Bis Headquarters Agreement

The BIS was originally intended to facilitate reparations imposed on Germany under the Treaty of Versaille after the First World War and to serve as an agent for the German government`s international loan, contracted in Swieflum in 1930. [6] The need to establish an institution for this purpose was proposed by the Youth Committee in 1929 and agreed in August of the same year at a conference in The Hague. The Bank`s charter was drawn up at the International Bankers` Conference in Baden-Baden in November and adopted at a second conference in The Hague on 20 January 1930. Under the Charter, stakes in the bank could be held by individuals and non-governmental organizations. However, voting rights and representation rights at the Bank`s general meeting should be exercised exclusively by central banks in countries where shares have been issued. In agreement with Switzerland, the BIS had its portfolio and its head office. Some immunities have also been found in the contracting states (Brussels Protocol 1936). The BIS was created in 1930 by an intergovernmental agreement between Germany, Belgium, France, the United Kingdom, Italy, Japan, the United States and Switzerland. Opened in Basel, Switzerland, May 1, 1930. [4] [5] The role of the BIS today goes beyond its historical role. The BIS`s initial objective was to „promote central bank cooperation and provide additional facilities for international financial transactions; and act as an agent or agent with respect to international financial agreements entrusted to it under agreements with the parties concerned,“ as stipulated in the 1930 Statute. [19] The Bretton Woods Conference of 1944 recommended „the liquidation of the Bank for International Settlements as soon as possible.“ As a result, the BIS was the subject of disagreements between the US and British delegations. The bank`s liquidation was supported by other European delegates as well as Americans (including Harry Dexter White and Treasury Secretary Henry Morgenthau Jr.).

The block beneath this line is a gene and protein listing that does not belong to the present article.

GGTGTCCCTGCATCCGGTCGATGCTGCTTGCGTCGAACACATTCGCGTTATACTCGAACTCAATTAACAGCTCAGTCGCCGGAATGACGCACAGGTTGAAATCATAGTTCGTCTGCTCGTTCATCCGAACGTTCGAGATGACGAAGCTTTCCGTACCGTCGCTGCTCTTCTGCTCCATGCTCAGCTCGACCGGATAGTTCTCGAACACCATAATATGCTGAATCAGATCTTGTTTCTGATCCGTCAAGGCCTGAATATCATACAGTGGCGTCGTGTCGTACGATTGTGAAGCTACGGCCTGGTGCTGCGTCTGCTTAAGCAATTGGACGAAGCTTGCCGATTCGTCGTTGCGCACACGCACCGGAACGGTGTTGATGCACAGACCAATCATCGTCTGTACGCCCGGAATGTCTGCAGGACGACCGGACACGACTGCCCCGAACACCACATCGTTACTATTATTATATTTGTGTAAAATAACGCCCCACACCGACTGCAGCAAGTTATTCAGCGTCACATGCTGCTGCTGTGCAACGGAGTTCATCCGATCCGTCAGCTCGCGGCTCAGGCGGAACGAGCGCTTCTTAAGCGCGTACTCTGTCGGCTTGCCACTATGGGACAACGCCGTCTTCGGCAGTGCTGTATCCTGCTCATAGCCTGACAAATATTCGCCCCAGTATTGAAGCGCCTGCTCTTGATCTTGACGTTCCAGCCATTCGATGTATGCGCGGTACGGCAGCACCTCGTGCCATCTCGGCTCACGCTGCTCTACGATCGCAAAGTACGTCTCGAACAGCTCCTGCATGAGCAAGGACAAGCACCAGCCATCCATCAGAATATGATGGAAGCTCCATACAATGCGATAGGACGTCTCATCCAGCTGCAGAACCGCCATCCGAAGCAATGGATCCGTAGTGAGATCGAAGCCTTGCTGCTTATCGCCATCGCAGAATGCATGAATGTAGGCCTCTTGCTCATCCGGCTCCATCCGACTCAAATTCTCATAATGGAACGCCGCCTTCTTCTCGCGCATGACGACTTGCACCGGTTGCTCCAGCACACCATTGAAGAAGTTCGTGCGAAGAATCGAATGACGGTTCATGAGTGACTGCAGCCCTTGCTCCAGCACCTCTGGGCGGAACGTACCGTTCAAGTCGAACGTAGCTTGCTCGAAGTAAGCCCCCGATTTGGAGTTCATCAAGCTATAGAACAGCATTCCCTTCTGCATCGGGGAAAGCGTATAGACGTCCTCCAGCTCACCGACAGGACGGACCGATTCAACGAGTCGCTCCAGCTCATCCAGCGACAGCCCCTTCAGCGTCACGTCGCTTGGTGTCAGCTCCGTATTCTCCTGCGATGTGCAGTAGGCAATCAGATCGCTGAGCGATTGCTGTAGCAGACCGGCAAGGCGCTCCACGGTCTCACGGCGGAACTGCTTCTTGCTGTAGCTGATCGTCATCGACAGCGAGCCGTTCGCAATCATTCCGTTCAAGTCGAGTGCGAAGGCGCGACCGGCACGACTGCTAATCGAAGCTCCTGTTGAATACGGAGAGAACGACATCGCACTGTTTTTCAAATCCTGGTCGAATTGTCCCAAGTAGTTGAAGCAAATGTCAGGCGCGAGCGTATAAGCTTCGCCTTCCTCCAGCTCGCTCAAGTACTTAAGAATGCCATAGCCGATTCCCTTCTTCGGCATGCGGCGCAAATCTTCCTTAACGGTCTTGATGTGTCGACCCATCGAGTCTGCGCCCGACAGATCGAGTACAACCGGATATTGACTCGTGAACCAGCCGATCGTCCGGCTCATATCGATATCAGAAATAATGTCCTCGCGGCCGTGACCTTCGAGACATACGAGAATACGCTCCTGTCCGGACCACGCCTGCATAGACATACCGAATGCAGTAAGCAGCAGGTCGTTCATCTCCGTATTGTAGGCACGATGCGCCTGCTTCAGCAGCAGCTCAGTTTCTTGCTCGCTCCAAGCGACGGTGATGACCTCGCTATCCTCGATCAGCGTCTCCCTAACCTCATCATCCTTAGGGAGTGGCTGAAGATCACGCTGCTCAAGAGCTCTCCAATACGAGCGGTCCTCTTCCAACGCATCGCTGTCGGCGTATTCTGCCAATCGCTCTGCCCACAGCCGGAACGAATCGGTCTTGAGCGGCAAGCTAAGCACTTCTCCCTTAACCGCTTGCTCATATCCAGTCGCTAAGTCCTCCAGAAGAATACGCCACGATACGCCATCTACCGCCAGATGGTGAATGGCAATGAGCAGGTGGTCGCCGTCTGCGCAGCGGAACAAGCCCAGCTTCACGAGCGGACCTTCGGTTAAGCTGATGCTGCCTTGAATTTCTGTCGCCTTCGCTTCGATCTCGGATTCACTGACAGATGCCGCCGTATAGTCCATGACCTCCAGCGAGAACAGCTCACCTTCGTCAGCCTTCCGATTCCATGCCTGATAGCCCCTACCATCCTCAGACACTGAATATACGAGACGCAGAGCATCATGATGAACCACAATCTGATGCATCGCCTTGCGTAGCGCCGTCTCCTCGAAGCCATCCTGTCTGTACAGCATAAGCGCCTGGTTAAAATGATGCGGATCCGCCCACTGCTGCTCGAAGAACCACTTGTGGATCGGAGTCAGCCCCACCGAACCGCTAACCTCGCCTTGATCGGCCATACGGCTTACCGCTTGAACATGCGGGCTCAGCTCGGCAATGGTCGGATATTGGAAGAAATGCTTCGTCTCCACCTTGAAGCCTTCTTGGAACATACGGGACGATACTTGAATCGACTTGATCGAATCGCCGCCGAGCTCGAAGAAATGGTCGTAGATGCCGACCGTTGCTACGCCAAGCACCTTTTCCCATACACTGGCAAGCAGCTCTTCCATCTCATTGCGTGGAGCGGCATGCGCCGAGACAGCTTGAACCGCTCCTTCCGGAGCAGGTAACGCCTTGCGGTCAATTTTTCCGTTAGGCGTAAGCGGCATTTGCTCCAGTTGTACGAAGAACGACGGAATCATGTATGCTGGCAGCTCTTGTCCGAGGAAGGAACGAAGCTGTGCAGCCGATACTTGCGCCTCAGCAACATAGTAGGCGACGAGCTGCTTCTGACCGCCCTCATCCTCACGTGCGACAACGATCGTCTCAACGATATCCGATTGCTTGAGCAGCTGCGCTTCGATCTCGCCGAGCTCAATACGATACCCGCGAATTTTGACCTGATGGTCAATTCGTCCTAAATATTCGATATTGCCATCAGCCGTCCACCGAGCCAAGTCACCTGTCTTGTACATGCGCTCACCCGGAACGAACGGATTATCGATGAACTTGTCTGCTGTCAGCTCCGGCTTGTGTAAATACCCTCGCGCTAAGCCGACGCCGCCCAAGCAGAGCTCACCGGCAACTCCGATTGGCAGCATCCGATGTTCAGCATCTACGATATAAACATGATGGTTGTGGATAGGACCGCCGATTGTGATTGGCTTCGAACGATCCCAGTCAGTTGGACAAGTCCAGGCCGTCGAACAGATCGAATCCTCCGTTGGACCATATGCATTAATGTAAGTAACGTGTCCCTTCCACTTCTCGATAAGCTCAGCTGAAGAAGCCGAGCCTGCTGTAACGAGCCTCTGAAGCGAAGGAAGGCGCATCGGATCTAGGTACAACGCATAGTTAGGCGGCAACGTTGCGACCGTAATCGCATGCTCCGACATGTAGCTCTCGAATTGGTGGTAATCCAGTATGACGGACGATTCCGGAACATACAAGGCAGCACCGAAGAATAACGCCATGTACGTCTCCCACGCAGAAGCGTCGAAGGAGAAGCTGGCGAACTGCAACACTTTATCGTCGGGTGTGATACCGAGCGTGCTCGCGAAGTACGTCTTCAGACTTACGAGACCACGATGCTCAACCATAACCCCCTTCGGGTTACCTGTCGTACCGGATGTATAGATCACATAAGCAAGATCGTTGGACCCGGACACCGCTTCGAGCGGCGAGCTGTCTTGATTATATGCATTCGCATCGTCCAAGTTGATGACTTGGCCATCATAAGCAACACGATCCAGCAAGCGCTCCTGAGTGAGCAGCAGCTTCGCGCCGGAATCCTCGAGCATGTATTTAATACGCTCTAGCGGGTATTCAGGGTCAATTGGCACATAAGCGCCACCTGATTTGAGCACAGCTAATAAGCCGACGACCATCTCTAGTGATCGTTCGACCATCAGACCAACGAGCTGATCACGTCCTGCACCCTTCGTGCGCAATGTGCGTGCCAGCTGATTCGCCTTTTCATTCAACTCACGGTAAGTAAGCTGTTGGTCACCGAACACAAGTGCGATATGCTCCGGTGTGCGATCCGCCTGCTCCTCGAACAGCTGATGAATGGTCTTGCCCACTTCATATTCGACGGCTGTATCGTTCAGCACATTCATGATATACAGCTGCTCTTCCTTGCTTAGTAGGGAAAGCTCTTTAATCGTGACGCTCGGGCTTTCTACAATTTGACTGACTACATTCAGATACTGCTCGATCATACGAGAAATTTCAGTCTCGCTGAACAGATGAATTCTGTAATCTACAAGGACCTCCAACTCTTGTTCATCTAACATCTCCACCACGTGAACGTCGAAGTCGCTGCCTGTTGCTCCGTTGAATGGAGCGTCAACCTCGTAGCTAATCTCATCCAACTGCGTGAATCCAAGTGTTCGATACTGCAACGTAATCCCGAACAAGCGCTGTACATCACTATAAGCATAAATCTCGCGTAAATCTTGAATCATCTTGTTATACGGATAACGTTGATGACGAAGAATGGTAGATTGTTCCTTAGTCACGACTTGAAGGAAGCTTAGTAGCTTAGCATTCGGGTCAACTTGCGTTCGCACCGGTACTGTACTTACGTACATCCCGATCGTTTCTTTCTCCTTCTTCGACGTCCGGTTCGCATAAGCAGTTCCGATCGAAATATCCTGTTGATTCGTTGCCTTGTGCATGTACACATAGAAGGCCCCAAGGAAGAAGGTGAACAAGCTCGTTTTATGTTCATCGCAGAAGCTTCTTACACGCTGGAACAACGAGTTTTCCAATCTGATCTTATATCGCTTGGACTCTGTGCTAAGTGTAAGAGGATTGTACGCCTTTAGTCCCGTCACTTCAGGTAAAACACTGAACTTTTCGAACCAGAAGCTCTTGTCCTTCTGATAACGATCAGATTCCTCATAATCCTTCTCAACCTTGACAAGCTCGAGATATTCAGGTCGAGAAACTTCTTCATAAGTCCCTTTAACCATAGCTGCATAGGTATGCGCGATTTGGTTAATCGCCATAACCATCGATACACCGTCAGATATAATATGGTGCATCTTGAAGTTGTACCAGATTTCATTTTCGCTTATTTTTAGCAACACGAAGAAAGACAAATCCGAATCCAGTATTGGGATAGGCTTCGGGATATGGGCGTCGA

[11] The abolition was rejected by John Maynard Keynes, head of the British delegation. The Bank for International Settlements opened its doors on 17 May 1930 in Basel, where it still has its headquarters today. Since its inception, the BIS has established two representations: in the Hong Kong Special Administrative Region (1998) and in Mexico City (2002).